Guardians of the Public's Health

Going Local: A Call to Strengthen the Capacity for Local Public Health Action

Did you know Local Health Departments have shed 51,700* jobs since 2008?  

* Updated  on June 20, 2015.  See for the full report.

To learn more about the original study which documented nearly 40,000, please review the slides from an excellent lecture given at our November 2013  meeting  or review the related website of the National Association of County and City Health Officers.     Members can listen to the lecture and further discuss how we can ensure the capacity to act locally in our members only forum    To learn why local public health capacity is important, please  read a recent article from our November 2013 Bulletin.

Going Local: A Call to Strengthen the Capacity for Local Public Health Action

The Black Death. Small pox. Swine flu.    The West Nile virus. Cyclospora. All of these disease epidemics, from our historical past to our present day, begin with tiny mutations in individual cells that spread to affect larger communities and populations.  Stopping outbreaks early requires science, cooperation, resources, and national, state and local public health action.  Without all four, we may go back to a time when outbreaks regularly killed many people.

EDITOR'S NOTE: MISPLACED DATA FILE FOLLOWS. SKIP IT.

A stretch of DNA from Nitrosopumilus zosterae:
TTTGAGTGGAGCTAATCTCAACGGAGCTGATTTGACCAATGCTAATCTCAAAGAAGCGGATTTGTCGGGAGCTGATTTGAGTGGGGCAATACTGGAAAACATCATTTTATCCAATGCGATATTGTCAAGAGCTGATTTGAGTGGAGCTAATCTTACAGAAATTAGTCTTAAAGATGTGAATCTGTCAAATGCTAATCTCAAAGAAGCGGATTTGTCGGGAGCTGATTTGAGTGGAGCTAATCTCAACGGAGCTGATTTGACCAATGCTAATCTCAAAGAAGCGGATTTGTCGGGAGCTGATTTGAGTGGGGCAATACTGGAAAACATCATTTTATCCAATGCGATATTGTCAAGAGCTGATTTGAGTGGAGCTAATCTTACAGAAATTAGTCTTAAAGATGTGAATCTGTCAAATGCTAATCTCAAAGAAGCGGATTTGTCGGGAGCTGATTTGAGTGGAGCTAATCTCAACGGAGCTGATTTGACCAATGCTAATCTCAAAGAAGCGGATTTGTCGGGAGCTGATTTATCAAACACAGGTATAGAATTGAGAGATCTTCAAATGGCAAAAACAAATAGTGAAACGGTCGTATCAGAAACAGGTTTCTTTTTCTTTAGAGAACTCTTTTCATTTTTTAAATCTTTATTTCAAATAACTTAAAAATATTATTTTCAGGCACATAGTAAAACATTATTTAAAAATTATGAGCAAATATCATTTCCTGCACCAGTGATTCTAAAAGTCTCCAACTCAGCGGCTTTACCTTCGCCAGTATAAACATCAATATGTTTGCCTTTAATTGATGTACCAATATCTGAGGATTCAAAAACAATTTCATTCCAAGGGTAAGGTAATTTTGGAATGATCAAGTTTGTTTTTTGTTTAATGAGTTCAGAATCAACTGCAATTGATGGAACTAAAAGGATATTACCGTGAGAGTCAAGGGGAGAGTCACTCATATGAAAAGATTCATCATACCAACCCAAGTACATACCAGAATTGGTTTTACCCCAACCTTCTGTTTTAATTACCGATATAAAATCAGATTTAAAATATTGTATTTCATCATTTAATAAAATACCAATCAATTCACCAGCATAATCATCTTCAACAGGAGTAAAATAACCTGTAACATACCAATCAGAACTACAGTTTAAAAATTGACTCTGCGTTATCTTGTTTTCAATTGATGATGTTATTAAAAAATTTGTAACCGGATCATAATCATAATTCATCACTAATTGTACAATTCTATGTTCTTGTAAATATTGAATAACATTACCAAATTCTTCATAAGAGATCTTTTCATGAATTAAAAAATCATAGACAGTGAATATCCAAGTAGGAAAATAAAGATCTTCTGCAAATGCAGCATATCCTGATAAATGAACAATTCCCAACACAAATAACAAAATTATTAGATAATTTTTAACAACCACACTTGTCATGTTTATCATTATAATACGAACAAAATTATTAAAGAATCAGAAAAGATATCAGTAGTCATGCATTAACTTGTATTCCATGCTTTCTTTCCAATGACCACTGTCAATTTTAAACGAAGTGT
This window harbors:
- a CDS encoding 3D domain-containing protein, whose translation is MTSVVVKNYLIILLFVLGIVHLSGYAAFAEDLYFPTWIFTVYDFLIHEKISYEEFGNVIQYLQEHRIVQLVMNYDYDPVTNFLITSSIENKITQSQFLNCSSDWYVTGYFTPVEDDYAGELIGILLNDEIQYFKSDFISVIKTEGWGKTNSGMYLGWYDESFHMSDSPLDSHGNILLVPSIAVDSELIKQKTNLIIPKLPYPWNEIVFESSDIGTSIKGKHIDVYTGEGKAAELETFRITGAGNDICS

The importance of a properly functioning public health infrastructure could not be more relevant. On June 28th, 2013, the Centers for Disease Control and Prevention (CDC) were notified of two laboratory confirmed cases of Cyclospora infection in Iowa. By September 20, the count had grown to 623 cases in 25 states.1 The cases assessed by Dallas, Tarrant, Denton, and Collin Counties in Texas represent the core of the outbreak in the state, and provide crucial information to the Texas State Health Department and nationally to the CDC.2 The outbreak data collected, assessed, and responded to by Dallas, Tarrant, Denton, and Collin Counties in Texas proves how crucial local public health departments are in maintaining a properly functioning public health infrastructure.